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Soccer notebook

His Cup runneth over

Games are done in South Africa, but Kraft revved up

Spain’s Iker Casillas kisses the World Cup trophy as the team celebrates its victory during a parade in Madrid. Spain’s Iker Casillas kisses the World Cup trophy as the team celebrates its victory during a parade in Madrid. (Arturo Rodriguez/Associated Press)
By Frank Dell’Apa
Globe Staff / July 13, 2010

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While viewing Spain’s victory over the Netherlands in the World Cup final Sunday, Robert Kraft’s thoughts went back to July 9, 1994. That was the last of six World Cup games held at Foxboro Stadium, Italy taking a 2-1 victory over Spain.

When Kraft invested in the stadium in 1988, one of his first directives was to secure approval as a venue for the World Cup. It was an uphill battle. Former stadium manager Brian O’Donovan had acted unilaterally to nominate Foxboro Stadium, but it had been crossed off the preliminary list, partly because of the artificial turf surface. Kraft’s commitment revived the bid.

“We were the last stadium to be chosen,’’ Kraft said yesterday. “If you think about it, six games were held in the old stadium — out of 52 games, 10 percent of the World Cup was played here — that was a great sales job.’’

The Kraft family viewed Sunday’s final on Cape Cod. A couple decades ago, they might have been in the minority among US families in terms of interest in the World Cup.

“Our family loves sports, sports are part of the global community and the fabric of life,’’ Kraft said. “And the World Cup is unique. I was a little disappointed, the game was not as thrilling — I know how the American fan base thinks, and it was not the kind of game most Americans want to see.

“I just wish it was a little more exciting. The US-Ghana game got 19.5 million viewers and that was more than watched the NBA Finals and three times the Stanley Cup finals, so think about what that means, vs. four years ago — ratings are up 30 percent, and I think there are a lot of viewers not reported, to be honest.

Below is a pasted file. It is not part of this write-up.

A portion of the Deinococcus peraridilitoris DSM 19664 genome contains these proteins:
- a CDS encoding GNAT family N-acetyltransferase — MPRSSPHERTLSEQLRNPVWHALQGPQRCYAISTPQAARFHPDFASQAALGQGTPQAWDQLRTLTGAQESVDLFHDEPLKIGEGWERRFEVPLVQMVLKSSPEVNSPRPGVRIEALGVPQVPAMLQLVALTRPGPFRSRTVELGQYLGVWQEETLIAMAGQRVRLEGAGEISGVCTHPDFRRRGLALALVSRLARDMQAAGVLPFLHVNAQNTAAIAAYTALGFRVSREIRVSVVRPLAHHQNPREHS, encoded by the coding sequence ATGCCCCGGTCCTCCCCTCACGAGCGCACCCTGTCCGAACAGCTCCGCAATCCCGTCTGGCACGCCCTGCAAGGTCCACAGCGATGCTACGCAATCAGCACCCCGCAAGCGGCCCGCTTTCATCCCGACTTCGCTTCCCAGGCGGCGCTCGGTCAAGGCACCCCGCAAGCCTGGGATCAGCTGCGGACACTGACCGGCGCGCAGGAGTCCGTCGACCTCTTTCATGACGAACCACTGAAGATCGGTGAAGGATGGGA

“And you saw all the people in the squares in Amsterdam and Madrid, hundreds of thousands of people all coming together. Sort of like our first Super Bowl, the coldest day of the year and we have 1 1/2 million people on the streets of Boston, a city of 600,000 people. This is the global sport. You have all ethnic, racial, and economic backgrounds, all together. It’s great for Spain, given their economic problems, it binds people together, helps the social fabric of the community. In the world we live in, the more ways we can build bridges and find ways for different cultures and backgrounds to learn to live together — this brings people together like no other sport.’’

The success of the ’94 World Cup led to the start of Major League Soccer two years later. Kraft retains strong emotions regarding the Revolution, a team that has provided him with as much frustration as satisfaction.

After the Revolution’s 2-0 victory over the Los Angeles Galaxy before 20,000-plus fans Saturday night, Kraft felt a sense of relief, and also a validation of his belief in professional soccer.

“Here’s the deal,’’ said Kraft after the struggling Revolution knocked off the MLS-leading Galaxy. “Take our record over the last 10 years, wins and losses, we are in the top two or three teams. I’m not happy with how this team is performing [this season], but getting three points Saturday night was really good. We have some bad circumstances — Taylor Twellman and other injuries, we had Shalrie Joseph out for a while.

“We don’t think we’re out of the playoff picture. [Sainey] Nyassi, the way he played — they played their hearts out Saturday night. Believe me, we’re on top of it. Our cap space is tight but I think you will see a signing here in the next week or two.’’

Whoever the newcomer is, he will not likely be of designated player caliber, someone who would be paid outside the salary cap limits.

“There is a time and place for that,’’ Kraft said. “In the end, we want to win — we’re not trying to just get headlines. I learned from the NFL, there are ownership groups who want to make headlines, but we need guys who can help us win. It’s like anything else, it’s chemistry — football and soccer are the same, you need to play together as a team. Look at Sunday’s game, the score was 1-nil, but look at how many small things made a difference.’’

Kraft is committed to finding a location for a soccer-specific stadium.